I'm not saying that the songs were bad. Structurally, musically, they weren't bad or anything like that. I just said, “We got signed because it's the New York Dolls, and these songs do not have that signature.” I got a few people mad, but I didn't give a shit. I couldn't do it. I gotta be true to myself, first off. And I gotta be true to the reason we got signed. You've gotta have vision. David had not been a New York Doll for so many years, until Meltdown. And he doesn't quite understand that. I don't mind if you write about this and he hears about this, because I've told him this over and over again: “This is not a New York Dolls song.” “Well, what's a New York Dolls song?” And that was exactly my point: If you've got to ask what a New York Dolls song is, then you just don't get it.

I appreciate you being this candid with me. But are you sure you want this going into print?

Syl:

I don't care. I really don't. I think it'll do everybody good. They know that, the Dolls know that. But they won't tell the whole world. And I think the whole world needs to know that. The whole world might be ten people, but I don't give a shit.

It's not cheating the people, but it's fooling them. Especially for the ones that weren't there, like some of your readers, maybe? They weren't even born yet, they're brand new. When they pick up an album, and on the cover it says “New York Dolls?” Maybe they heard those old songs, and they hear the new stuff and maybe they're disappointed. Then the record company comes back to you and says, “Well, that one didn't make it, either. You didn't sell records. You've lost your edge.” Well, maybe that's the reason why, because you didn't deliver.

Again and again and again, the same thing happens when we go out and play live. It's kinda trickle down. Our sets became 70% new stuff, and 30% was the gold standard, as I like to call it. Maybe in the New York Dolls, we never got a hit record. But, man! “Personality Crisis!” “Trash!” “Frankenstein!” “Vietnamese Baby!” “Human Being!” “Subway Train!” “Stranded In The Jungle!” “Pills!” These became like gold standards over the years! When it comes to selling records, they may not have given me gold records, but we made gold. And every generation picked up on that, and they bought the record. It's still happening, it's still going on.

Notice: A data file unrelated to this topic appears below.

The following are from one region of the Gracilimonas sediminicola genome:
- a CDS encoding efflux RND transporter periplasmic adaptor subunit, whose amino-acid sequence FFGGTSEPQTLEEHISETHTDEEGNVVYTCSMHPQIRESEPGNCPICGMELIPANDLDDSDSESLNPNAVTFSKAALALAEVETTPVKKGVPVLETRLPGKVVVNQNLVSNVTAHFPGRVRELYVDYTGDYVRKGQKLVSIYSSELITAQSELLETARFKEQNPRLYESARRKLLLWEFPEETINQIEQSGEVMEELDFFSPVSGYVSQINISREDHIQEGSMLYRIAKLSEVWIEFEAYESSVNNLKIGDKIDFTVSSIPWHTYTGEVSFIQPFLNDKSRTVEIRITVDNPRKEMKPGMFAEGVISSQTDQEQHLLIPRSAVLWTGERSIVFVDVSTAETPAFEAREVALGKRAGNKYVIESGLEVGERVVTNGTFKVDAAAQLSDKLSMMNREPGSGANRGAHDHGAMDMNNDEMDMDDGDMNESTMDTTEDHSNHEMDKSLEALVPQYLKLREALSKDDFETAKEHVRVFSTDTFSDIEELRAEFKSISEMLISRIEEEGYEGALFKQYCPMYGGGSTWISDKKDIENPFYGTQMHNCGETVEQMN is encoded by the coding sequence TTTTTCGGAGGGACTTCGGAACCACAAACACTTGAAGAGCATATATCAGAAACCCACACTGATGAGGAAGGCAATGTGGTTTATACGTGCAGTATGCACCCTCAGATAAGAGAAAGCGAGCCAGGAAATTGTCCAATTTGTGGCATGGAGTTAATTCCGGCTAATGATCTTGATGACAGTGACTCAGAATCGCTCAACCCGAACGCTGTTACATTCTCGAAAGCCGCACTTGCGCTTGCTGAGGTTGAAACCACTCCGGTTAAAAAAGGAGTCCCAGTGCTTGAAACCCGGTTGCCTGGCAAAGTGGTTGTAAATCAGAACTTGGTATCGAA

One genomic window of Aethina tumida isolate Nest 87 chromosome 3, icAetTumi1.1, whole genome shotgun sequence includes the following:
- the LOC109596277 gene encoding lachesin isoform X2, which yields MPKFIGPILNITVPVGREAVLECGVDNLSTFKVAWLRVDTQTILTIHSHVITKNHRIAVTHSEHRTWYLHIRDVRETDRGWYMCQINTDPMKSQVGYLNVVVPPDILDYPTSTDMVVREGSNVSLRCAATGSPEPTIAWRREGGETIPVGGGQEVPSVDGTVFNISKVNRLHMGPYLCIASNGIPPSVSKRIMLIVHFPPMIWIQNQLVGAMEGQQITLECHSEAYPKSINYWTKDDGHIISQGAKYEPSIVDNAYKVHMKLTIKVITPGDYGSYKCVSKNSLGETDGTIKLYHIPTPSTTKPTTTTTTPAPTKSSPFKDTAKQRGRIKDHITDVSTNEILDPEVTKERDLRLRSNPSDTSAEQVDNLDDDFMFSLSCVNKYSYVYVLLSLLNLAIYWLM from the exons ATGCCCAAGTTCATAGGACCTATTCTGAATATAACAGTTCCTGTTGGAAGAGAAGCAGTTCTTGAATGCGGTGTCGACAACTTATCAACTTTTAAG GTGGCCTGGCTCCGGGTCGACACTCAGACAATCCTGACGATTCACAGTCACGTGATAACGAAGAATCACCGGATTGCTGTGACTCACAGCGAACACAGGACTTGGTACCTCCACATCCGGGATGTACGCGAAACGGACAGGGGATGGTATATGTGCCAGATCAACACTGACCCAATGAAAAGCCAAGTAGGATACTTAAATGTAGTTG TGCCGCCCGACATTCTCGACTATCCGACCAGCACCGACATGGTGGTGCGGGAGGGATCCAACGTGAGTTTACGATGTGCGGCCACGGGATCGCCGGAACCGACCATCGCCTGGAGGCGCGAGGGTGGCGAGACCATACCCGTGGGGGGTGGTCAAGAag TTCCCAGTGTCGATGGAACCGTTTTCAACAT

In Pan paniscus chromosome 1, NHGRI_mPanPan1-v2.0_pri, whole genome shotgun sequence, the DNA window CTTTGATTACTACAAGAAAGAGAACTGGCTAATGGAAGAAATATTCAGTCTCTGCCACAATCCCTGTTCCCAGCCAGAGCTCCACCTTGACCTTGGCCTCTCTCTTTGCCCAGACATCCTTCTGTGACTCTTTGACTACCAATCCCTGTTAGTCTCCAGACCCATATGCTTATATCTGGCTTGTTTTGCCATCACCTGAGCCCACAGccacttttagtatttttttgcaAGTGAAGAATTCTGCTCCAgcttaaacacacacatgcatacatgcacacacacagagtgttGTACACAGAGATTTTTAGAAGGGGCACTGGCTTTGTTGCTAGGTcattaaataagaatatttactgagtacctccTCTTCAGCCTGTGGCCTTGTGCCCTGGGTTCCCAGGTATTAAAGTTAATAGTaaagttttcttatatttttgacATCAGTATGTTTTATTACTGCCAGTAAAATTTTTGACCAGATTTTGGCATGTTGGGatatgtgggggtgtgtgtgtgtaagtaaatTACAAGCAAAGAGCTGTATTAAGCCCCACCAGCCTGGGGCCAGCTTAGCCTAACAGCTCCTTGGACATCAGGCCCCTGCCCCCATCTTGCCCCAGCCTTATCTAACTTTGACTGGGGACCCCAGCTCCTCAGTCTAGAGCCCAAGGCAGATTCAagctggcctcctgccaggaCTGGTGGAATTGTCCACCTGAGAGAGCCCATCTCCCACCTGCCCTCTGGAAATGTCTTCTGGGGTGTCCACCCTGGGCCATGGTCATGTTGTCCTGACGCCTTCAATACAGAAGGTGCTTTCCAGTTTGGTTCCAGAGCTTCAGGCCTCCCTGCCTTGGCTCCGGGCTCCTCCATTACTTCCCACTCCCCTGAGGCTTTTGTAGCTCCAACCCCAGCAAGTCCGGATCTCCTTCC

When you make a new record and you've got a new lineup? I'd like to think if Jerry Nolan, Arthur Kane and Johnny Thunders were still alive, they would be back in the band today. But it's not possible and I'm not a miracle worker and I can't bring them back. But this is not the kinda band...yes, you should have new things and you should be motivating and influential and really be true to art-for-art's-sake. But when the New York Dolls started, the reason we got together was that music was so boring! It wasn't rock 'n' roll, it became opera rock or whatever it was called. It was boring as shit! That's why we started the New York Dolls: “Hey, if it lasts two weeks, at least we'll have fun.” That was our attitude. We sang about what we sang about, and now (the music) seems contrived. It's like what the one you sleep with wants to hear, instead of what you really want to tell her, and ought to tell her. I think that takes away a lot, and we're more contrived today. Except me! I've gotta admit! (laughs)

Sure, it's ambitious and it's wild. But I wanna make changes and I wanna go and keep it the same. The reason I got into this business to begin with is still at the top of my list, it's still why I want to do it today. I find it boring out there and I know what people need and people want. You can smell show business when Sylvain fucking walks into the room. (laughs) And you saw that when you saw my own band in August. I want to introduce tomorrow's talent. I may be yesterday's star, but I wanna show you what I think you ought to be hearing and who you should hear it from and who's got the goods. It's gotta be sexy, it's gotta be raunchy, it's gotta be real, it's gotta be true-to-heart. It's gotta have the ingredients that when you hear the song, you wanna take off your clothes and run around, and your mother comes in and slaps your face! (laughs) If you don't have that, I don't think you have rock 'n' roll.

Tim “Napalm” Stegall

Tim “Napalm” Stegall is a Texas native who has written for too many rock magazines (including FlipsideAlternative Press, and  Guitar World) and led a number of raunchy punk bands, including The Hormones and Napalm Stars. He currently lives in  Austin, TX, writing about music for The Austin Chronicle and working on reviving both his band The Hormones and his long-running internet radio show, Radio Napalm.”